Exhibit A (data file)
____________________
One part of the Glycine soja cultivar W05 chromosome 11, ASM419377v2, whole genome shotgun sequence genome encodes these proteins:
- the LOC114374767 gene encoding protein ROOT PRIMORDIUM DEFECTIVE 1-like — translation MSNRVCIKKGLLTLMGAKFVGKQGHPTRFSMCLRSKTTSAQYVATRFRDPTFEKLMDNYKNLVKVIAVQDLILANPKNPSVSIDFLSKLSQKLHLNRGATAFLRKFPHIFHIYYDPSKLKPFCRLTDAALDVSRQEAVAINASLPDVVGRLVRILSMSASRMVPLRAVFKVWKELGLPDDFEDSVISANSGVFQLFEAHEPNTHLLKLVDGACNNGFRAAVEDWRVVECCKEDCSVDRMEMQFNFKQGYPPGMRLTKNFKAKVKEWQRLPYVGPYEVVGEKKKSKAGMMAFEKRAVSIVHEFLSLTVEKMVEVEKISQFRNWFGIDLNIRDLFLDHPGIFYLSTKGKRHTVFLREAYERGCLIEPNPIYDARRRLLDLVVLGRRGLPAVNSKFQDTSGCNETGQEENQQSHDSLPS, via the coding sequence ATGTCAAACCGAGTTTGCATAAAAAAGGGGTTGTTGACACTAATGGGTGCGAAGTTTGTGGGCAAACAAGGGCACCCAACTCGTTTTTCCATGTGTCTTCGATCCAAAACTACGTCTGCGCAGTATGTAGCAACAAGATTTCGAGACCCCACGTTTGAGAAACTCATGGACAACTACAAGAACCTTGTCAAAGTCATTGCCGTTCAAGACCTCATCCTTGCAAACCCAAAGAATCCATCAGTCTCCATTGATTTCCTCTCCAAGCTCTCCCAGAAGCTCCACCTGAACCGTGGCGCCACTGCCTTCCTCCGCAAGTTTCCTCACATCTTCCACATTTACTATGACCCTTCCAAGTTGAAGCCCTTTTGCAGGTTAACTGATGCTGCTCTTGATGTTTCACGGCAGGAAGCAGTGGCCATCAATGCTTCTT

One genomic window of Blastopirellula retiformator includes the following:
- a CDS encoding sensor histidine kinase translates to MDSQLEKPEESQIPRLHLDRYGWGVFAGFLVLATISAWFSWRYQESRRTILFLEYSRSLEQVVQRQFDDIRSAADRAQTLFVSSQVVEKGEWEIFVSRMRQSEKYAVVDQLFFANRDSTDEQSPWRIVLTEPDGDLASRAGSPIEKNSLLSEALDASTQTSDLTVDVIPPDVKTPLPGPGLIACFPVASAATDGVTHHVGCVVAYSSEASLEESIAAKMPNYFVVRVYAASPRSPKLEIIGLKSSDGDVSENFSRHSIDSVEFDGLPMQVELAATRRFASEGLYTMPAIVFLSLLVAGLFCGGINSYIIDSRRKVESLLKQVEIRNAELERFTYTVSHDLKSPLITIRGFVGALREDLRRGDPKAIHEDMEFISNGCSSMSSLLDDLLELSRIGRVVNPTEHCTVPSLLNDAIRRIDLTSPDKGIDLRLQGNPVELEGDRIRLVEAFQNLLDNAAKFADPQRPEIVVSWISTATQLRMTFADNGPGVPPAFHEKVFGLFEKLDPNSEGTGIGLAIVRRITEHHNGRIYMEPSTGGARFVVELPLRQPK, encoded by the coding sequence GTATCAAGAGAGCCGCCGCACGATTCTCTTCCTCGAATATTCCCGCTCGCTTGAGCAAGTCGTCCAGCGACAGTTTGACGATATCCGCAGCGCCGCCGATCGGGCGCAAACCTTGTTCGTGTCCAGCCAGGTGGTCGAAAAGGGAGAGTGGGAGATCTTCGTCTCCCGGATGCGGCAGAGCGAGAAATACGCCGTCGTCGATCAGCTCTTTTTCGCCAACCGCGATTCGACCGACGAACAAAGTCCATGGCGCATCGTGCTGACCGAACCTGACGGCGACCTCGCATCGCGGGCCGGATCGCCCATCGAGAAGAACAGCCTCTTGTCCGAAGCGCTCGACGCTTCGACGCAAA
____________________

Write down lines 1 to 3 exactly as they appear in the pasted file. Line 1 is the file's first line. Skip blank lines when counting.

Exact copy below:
One part of the Glycine soja cultivar W05 chromosome 11, ASM419377v2, whole genome shotgun sequence genome encodes these proteins:
- the LOC114374767 gene encoding protein ROOT PRIMORDIUM DEFECTIVE 1-like — translation MSNRVCIKKGLLTLMGAKFVGKQGHPTRFSMCLRSKTTSAQYVATRFRDPTFEKLMDNYKNLVKVIAVQDLILANPKNPSVSIDFLSKLSQKLHLNRGATAFLRKFPHIFHIYYDPSKLKPFCRLTDAALDVSRQEAVAINASLPDVVGRLVRILSMSASRMVPLRAVFKVWKELGLPDDFEDSVISANSGVFQLFEAHEPNTHLLKLVDGACNNGFRAAVEDWRVVECCKEDCSVDRMEMQFNFKQGYPPGMRLTKNFKAKVKEWQRLPYVGPYEVVGEKKKSKAGMMAFEKRAVSIVHEFLSLTVEKMVEVEKISQFRNWFGIDLNIRDLFLDHPGIFYLSTKGKRHTVFLREAYERGCLIEPNPIYDARRRLLDLVVLGRRGLPAVNSKFQDTSGCNETGQEENQQSHDSLPS, via the coding sequence ATGTCAAACCGAGTTTGCATAAAAAAGGGGTTGTTGACACTAATGGGTGCGAAGTTTGTGGGCAAACAAGGGCACCCAACTCGTTTTTCCATGTGTCTTCGATCCAAAACTACGTCTGCGCAGTATGTAGCAACAAGATTTCGAGACCCCACGTTTGAGAAACTCATGGACAACTACAAGAACCTTGTCAAAGTCATTGCCGTTCAAGACCTCATCCTTGCAAACCCAAAGAATCCATCAGTCTCCATTGATTTCCTCTCCAAGCTCTCCCAGAAGCTCCACCTGAACCGTGGCGCCACTGCCTTCCTCCGCAAGTTTCCTCACATCTTCCACATTTACTATGACCCTTCCAAGTTGAAGCCCTTTTGCAGGTTAACTGATGCTGCTCTTGATGTTTCACGGCAGGAAGCAGTGGCCATCAATGCTTCTT

One genomic window of Blastopirellula retiformator includes the following: